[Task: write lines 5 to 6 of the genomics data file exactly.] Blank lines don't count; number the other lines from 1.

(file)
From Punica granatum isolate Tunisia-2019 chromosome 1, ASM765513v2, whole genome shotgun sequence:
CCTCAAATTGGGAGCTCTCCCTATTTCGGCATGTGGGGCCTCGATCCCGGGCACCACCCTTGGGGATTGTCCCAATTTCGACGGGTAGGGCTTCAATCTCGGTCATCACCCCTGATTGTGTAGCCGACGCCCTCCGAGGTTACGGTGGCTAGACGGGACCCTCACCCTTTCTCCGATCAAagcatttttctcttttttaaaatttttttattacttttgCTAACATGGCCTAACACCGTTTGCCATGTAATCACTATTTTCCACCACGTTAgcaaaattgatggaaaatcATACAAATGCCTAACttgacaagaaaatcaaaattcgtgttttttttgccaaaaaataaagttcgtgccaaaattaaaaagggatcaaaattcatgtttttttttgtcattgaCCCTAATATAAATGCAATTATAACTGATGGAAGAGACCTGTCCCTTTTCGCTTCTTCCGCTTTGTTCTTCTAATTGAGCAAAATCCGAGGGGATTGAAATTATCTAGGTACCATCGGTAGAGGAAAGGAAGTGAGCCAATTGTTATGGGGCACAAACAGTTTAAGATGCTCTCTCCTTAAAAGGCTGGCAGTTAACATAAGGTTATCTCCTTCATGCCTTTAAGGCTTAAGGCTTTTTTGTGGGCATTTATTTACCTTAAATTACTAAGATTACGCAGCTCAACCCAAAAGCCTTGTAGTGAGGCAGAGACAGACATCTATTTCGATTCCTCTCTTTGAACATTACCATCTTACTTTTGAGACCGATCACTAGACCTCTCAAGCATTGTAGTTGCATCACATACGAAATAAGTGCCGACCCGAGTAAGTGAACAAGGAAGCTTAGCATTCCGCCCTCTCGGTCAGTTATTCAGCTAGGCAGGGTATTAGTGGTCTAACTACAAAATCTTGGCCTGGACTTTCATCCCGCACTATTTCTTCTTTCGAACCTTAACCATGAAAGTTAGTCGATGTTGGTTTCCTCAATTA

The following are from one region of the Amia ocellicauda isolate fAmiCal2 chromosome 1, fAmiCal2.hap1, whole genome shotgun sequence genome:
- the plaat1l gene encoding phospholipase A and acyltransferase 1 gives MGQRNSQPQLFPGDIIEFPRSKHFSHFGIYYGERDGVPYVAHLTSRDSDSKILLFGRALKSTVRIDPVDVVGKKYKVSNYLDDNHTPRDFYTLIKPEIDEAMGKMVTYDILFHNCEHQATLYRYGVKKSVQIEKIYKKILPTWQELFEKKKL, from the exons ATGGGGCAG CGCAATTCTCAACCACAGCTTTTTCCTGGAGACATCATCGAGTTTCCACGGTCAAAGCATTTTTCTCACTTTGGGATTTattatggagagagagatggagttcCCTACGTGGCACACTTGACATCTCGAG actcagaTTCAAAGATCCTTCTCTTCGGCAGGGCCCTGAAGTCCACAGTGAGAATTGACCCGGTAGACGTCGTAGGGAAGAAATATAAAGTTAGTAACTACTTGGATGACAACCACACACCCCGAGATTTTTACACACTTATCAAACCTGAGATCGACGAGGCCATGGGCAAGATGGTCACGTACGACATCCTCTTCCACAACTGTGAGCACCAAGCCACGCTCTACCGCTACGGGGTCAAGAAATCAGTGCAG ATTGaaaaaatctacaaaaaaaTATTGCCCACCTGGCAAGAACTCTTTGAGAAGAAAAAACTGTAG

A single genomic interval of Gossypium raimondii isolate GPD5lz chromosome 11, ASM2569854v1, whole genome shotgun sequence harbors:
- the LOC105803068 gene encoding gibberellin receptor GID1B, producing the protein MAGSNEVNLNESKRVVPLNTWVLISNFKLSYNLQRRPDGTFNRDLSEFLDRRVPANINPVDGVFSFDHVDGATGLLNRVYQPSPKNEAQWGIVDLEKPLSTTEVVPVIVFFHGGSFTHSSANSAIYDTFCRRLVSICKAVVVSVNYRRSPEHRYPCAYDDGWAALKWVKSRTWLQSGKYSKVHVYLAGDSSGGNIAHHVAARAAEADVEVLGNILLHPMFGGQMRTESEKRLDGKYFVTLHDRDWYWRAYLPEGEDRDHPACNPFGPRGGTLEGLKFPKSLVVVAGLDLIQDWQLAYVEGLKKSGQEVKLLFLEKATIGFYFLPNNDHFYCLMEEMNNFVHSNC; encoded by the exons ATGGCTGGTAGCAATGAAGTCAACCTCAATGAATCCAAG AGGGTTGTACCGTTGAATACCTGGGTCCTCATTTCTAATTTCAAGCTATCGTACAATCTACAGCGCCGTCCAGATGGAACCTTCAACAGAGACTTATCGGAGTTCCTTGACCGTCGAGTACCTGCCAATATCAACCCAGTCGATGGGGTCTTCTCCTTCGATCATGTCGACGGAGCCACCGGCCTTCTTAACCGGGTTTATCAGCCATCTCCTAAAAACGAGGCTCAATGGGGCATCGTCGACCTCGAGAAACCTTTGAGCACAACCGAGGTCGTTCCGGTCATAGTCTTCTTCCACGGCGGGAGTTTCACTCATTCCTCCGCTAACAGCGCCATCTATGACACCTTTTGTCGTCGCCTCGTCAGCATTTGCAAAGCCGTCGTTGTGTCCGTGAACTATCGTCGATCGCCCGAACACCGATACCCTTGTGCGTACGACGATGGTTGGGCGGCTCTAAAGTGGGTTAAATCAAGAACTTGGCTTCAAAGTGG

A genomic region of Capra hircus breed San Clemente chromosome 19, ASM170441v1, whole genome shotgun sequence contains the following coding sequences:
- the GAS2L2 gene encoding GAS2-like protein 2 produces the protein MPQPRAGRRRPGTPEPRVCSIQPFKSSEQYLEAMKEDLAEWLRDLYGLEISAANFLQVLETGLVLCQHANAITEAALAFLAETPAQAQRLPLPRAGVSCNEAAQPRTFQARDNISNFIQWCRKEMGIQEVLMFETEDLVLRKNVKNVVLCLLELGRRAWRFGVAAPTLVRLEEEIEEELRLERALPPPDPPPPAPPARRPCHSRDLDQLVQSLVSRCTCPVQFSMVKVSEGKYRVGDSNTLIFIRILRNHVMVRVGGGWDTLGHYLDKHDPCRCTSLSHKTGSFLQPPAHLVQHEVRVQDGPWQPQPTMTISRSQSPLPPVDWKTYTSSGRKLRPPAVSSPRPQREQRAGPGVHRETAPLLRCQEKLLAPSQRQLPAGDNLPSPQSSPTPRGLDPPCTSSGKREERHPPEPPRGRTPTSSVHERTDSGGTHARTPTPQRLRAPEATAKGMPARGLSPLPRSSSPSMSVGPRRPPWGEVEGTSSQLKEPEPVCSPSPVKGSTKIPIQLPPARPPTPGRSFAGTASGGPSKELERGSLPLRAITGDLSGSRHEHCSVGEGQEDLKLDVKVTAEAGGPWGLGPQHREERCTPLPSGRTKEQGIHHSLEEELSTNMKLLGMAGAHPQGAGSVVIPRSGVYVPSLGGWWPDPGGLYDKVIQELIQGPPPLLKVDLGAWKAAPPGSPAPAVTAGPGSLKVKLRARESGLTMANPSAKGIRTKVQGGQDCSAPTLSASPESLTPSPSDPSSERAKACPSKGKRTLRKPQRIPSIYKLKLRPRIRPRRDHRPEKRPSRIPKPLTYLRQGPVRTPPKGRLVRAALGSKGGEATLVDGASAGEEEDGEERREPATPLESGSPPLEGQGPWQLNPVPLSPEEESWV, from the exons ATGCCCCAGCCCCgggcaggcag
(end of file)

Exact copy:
A single genomic interval of Gossypium raimondii isolate GPD5lz chromosome 11, ASM2569854v1, whole genome shotgun sequence harbors:
- the LOC105803068 gene encoding gibberellin receptor GID1B, producing the protein MAGSNEVNLNESKRVVPLNTWVLISNFKLSYNLQRRPDGTFNRDLSEFLDRRVPANINPVDGVFSFDHVDGATGLLNRVYQPSPKNEAQWGIVDLEKPLSTTEVVPVIVFFHGGSFTHSSANSAIYDTFCRRLVSICKAVVVSVNYRRSPEHRYPCAYDDGWAALKWVKSRTWLQSGKYSKVHVYLAGDSSGGNIAHHVAARAAEADVEVLGNILLHPMFGGQMRTESEKRLDGKYFVTLHDRDWYWRAYLPEGEDRDHPACNPFGPRGGTLEGLKFPKSLVVVAGLDLIQDWQLAYVEGLKKSGQEVKLLFLEKATIGFYFLPNNDHFYCLMEEMNNFVHSNC; encoded by the exons ATGGCTGGTAGCAATGAAGTCAACCTCAATGAATCCAAG AGGGTTGTACCGTTGAATACCTGGGTCCTCATTTCTAATTTCAAGCTATCGTACAATCTACAGCGCCGTCCAGATGGAACCTTCAACAGAGACTTATCGGAGTTCCTTGACCGTCGAGTACCTGCCAATATCAACCCAGTCGATGGGGTCTTCTCCTTCGATCATGTCGACGGAGCCACCGGCCTTCTTAACCGGGTTTATCAGCCATCTCCTAAAAACGAGGCTCAATGGGGCATCGTCGACCTCGAGAAACCTTTGAGCACAACCGAGGTCGTTCCGGTCATAGTCTTCTTCCACGGCGGGAGTTTCACTCATTCCTCCGCTAACAGCGCCATCTATGACACCTTTTGTCGTCGCCTCGTCAGCATTTGCAAAGCCGTCGTTGTGTCCGTGAACTATCGTCGATCGCCCGAACACCGATACCCTTGTGCGTACGACGATGGTTGGGCGGCTCTAAAGTGGGTTAAATCAAGAACTTGGCTTCAAAGTGG